Spoon Woman (Femme cuillère), 1927
“I am very interested in art but I am instinctively more interested in truth [...] The more I work, the more I see differently”. 
At the age of 14, Alberto Giacometti (1901–1966) sculpted the bust of his brother Diego in his father’s studio, and shortly afterwards he produced his first oil painting, Still Life with Apples. When he was 20, he went to Paris to study under the master sculptor Antoine Bourdelle at the Académie de la Grande Chaumière. There he took part in the cultural effervescence of the first avant-garde art movements, and he discovered the artistic production of the Greeks and of non-Western peoples.
From 1925 to 1965, Giacometti’s artistic output ran parallel to the movements of modernism: Cubism, Surrealism, Abstraction, and the later return to Figuration. Throughout this period, his work explored spirituality by taking the human figure as a symbolic synthesis of the human condition. Giacometti acquired an interest in African art in 1926, an influence that was nothing new for the modernist artists of the previous generation like Picasso and Derain. At the Louvre in Paris, Giacometti also saw the classical Greek statuary from the Cyclades, which impelled him to explore the relationship between sculpture and plane. He also frequented the Ethnographic Museum and was an assiduous reader of avant-garde journals like Cahiers d’Art and Documents, which reflected the taste of the period for non-Western art.
In 1927, these influences were synthesized in Spoon Woman. Created in plaster and later cast in bronze, Spoon Woman is the monumental piece of this period. In this figure, Giacometti interprets the geometry characteristic of Cubism, the stylized forms of African art, and the formal simplicity of European modernism. With a large concave abdomen evoking the female uterus, the sculpture, inspired by the anthropomorphic ceremonial spoons of the Dan culture of Africa, constitutes a tribute to fertility.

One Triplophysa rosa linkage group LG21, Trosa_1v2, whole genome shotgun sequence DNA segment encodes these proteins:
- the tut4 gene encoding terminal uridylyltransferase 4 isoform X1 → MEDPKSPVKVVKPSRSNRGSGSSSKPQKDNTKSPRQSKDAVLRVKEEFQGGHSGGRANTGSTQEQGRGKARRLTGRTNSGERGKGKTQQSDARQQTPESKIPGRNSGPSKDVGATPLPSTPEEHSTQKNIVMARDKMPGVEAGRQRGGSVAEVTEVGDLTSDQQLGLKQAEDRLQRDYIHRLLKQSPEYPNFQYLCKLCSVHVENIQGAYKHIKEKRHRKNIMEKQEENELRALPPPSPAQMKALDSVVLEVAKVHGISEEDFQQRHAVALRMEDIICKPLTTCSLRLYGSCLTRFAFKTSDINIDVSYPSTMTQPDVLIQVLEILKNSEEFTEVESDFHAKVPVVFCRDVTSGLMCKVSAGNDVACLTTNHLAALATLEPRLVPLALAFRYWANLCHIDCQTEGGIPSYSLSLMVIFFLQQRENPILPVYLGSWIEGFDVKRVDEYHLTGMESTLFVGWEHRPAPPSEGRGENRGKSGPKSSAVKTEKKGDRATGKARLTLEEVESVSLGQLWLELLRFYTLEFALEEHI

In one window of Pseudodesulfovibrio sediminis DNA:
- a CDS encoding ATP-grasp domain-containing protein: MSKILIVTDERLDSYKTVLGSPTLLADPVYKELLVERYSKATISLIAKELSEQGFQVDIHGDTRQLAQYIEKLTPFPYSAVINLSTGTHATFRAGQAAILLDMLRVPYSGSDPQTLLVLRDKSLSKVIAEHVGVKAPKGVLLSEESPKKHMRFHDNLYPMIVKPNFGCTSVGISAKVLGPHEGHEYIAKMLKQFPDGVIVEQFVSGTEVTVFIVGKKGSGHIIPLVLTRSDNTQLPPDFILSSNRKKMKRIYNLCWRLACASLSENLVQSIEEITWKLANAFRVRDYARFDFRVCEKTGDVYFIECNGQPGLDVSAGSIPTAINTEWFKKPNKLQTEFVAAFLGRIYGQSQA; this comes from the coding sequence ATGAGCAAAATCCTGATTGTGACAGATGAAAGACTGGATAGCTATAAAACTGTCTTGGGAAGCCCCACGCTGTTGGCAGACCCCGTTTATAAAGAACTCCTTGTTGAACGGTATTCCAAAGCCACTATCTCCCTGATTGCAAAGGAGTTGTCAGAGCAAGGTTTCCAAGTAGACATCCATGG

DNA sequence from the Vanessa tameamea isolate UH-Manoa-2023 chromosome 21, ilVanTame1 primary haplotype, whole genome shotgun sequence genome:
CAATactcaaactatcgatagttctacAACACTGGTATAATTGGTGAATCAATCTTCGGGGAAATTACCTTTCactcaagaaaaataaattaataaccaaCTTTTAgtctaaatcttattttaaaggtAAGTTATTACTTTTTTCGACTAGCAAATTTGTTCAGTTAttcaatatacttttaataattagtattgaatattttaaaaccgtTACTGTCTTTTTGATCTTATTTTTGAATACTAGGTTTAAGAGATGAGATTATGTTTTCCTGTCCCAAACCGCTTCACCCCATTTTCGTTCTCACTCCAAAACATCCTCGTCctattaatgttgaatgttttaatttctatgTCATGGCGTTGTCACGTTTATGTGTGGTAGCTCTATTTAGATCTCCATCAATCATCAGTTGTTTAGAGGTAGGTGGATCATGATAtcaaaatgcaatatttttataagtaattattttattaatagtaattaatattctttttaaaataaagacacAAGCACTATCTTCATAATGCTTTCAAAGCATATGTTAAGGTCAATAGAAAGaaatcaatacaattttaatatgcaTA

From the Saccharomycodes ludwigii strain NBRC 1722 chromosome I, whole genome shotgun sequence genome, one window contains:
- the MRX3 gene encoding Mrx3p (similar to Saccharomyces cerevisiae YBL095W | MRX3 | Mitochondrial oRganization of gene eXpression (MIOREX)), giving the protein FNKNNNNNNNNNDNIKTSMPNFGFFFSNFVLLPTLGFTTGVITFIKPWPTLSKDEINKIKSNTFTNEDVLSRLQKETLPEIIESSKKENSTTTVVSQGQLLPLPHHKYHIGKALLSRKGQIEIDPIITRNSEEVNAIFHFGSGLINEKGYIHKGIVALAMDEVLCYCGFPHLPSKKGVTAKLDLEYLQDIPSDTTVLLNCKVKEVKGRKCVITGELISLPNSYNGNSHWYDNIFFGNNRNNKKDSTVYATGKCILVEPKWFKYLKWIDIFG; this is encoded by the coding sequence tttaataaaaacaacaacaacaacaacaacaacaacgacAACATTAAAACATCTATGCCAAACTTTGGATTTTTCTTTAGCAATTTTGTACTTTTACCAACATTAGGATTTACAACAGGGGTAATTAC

Non-Western art had a lasting influence on Giacometti’s production, permitting him to move away from academic naturalism toward a totemic vision and a representation of the human being that was charged with magical interpretations. In this work, Giacometti also explores the metaphor of the ceremonial spoon.
Look closely at this work by Alberto Giacometti. What do you think this sculpture represents? What draws your attention about it?
Its name is Spoon Woman. How well do you think the title goes with the sculpture? Is there any way it doesn’t fit? Why not? What other figures or characters might it represent? If you could change the title, what would you call it?
Consider the practical aspects. If it were a spoon, what advantages or disadvantages would it have when compared with normal spoons? What would the knife and fork accompanying it look like? You can draw them and then show them to the rest of your group. What similarities and differences do you find among your different designs?
Why do you think the artist has interrelated the forms of a spoon and a woman? How would the sculpture change if it were meant to refer to the figure of a man?
From the mid-1920s, Giacometti and many other artists, like Pablo Picasso, Man Ray, and Constantin Brancusi, became fascinated with the exploration of African art. Search online for images of works by these artists, writing “African art” next to the name of the artist in the search engine. Why do you think these European artists took an interest in exploring the art of non-Western peoples? What might they have gained for their art from their discovery of these African objects? How would these ideas have been spread among the intellectuals of the time?